From ESA: “Swarm trio becomes a quartet”

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European Space Agency

22 February 2018

With the aim of making the best possible use of existing satellites, ESA and Canada have made a deal that turns Swarm into a four-satellite mission to shed even more light on space weather and features such as the aurora borealis.

ESA/Swarm

In orbit since 2013, ESA’s three identical Swarm satellites have been returning a wealth of information about how our magnetic field is generated and how it protects us from dangerous electrically charged atomic particles in the solar wind.

Magnetosphere of Earth, original bitmap from NASA. SVG rendering by Aaron Kaase

Canada’s Cassiope satellite carries three instrument packages, one of which is e-POP.

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Canada’s Cassiope satellite carries three instrument packages, one of which is e-POP
Cassiope carries e-POP
Released 22/02/2018
Copyright © Canadian Space Agency, 2018
Canada’s Cassiope satellite carries e-POP, which consists of eight instruments to provide information on Earth’s ionosphere, thermosphere and magnetosphere for a better understanding of space weather. Under a new agreement signed in February 2018, e-POP joins ESA’s magnetic field Swarm mission as a fourth element.

It delivers information on space weather which complements that provided by Swarm. Therefore, the mission teams began looking into how they could work together to make the most of the two missions.

To make life easier, it also just so happens that Cassiope’s orbit is ideal to improve Swarm’s readings.

And now, thanks to this international cooperation and formalised through ESA’s Third Party Mission programme, e-POP has effectively become a fourth element of the Swarm mission. It joins Swarm’s Alpha, Bravo and Charlie satellites as Echo.

Josef Aschbacher, ESA’s Director of Earth Observation Programmes, noted, “This is a textbook example of how virtual constellations and collaborative initiatives can be realised, even deep into the missions’ exploitation phases.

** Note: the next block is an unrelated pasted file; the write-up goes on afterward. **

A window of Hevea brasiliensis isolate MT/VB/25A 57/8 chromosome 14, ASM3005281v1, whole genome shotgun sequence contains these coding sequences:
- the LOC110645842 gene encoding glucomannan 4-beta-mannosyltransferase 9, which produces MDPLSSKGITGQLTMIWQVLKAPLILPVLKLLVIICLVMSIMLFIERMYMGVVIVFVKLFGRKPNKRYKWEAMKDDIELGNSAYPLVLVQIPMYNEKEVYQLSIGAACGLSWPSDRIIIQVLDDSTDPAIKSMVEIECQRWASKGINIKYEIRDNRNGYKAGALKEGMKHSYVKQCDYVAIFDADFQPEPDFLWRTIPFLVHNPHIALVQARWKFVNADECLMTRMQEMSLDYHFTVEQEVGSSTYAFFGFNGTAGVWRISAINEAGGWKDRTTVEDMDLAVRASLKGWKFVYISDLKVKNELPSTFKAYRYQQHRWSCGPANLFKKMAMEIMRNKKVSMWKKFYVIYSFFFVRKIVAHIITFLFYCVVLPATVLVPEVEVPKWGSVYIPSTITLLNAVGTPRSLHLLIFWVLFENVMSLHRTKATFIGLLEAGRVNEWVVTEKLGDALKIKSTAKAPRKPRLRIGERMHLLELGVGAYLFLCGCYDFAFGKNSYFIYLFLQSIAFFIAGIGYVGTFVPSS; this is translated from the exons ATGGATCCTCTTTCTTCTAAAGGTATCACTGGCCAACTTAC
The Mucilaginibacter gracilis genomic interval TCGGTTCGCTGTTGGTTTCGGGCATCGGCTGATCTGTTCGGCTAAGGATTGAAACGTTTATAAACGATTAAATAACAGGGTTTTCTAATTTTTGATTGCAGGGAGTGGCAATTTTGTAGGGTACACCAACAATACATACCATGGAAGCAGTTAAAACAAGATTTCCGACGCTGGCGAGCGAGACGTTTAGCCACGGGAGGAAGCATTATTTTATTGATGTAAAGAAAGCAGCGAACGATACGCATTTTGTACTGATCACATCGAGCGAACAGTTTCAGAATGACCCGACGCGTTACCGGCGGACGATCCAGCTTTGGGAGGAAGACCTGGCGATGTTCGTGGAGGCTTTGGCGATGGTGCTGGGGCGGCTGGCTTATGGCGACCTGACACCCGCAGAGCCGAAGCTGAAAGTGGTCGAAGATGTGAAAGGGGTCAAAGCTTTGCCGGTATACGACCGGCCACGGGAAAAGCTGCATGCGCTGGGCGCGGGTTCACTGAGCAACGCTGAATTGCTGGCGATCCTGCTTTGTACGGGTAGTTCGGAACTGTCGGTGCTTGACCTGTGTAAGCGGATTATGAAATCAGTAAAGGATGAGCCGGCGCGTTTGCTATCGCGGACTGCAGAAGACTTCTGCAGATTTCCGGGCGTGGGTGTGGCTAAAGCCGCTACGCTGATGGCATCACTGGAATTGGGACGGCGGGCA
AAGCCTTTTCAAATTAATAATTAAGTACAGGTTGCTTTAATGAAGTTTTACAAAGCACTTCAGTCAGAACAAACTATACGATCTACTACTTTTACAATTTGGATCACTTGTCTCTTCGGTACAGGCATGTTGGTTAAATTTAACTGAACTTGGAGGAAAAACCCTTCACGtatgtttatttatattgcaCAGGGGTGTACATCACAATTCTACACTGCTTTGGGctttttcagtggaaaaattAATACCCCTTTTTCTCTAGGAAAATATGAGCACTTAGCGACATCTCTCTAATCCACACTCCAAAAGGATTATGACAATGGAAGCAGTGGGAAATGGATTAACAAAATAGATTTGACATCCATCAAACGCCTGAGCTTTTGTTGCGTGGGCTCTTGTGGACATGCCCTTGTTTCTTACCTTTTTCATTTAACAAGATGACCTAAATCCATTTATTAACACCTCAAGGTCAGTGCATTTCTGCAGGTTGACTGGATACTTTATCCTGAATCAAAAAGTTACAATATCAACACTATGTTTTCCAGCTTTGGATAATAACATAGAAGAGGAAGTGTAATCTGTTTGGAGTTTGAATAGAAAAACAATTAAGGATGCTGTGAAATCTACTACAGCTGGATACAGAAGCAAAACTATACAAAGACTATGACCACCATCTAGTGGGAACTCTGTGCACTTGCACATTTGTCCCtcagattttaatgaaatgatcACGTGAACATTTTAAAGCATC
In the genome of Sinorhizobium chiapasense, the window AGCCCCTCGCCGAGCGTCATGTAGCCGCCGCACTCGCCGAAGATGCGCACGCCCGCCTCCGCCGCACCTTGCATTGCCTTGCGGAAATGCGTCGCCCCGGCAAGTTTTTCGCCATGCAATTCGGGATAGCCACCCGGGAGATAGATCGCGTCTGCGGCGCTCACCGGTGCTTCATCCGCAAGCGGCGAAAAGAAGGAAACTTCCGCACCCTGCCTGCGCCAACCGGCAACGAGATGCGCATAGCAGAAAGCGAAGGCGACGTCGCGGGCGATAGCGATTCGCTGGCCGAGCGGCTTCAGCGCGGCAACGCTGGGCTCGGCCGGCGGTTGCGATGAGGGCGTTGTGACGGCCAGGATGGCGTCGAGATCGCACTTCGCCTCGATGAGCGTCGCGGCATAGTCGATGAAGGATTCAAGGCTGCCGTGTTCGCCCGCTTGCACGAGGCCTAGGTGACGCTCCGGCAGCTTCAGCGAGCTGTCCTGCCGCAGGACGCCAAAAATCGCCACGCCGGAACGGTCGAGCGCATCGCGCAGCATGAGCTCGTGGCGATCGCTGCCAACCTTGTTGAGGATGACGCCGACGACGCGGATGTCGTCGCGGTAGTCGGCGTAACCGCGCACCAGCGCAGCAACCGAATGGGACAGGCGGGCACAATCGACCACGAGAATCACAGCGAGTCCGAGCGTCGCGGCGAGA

“We embrace the opportunity to include e-POP in the Swarm mission, especially because it is clear that the more data we get, the better the picture we have of complex space weather dynamics.

“ESA is looking forward to seeing the fruits of this collaboration and the improved return on investment for both Europe and Canada.”

Andrew Yau from the University of Calgary added, “Swarm and e-POP have several unique measurement capabilities that are highly complementary.

“By integrating e-POP into the Swarm constellation, the international scientific community will be able to pursue a host of new scientific investigations into magnetosphere–ionosphere coupling, including Earth’s magnetic field and related current systems, upper-atmospheric dynamics and aurora dynamics.”

John Manuel from the Canadian Space Agency noted, “We are pleased to see e-POP join ESA’s three Swarm satellites in their quest to unravel the mysteries of Earth’s magnetic field.

“Together, they will further improve our understanding of Earth’s magnetic field and role it plays in shielding Canada and the world from the effects of space weather.”

Giuseppe Ottavianelli, Third-Party Mission Manager at ESA concluded, “I am pleased that the e-POP ensemble is now formally integrated into our Swarm constellation.

“This milestone achievement confirms the essential role of ESA’s Earthnet programme, enabling synergies across missions, fostering international cooperation, and supporting data access.”

While e-POP changes its name to Echo as part of the Swarm mission, it will also continue to provide information for its original science investigations.

See the full article here .

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The European Space Agency (ESA), established in 1975, is an intergovernmental organization dedicated to the exploration of space, currently with 19 member states. Headquartered in Paris, ESA has a staff of more than 2,000. ESA’s space flight program includes human spaceflight, mainly through the participation in the International Space Station program, the launch and operations of unmanned exploration missions to other planets and the Moon, Earth observation, science, telecommunication as well as maintaining a major spaceport, the Guiana Space Centre at Kourou, French Guiana, and designing launch vehicles. ESA science missions are based at ESTEC in Noordwijk, Netherlands, Earth Observation missions at ESRIN in Frascati, Italy, ESA Mission Control (ESOC) is in Darmstadt, Germany, the European Astronaut Centre (EAC) that trains astronauts for future missions is situated in Cologne, Germany, and the European Space Astronomy Centre is located in Villanueva de la Cañada, Spain.

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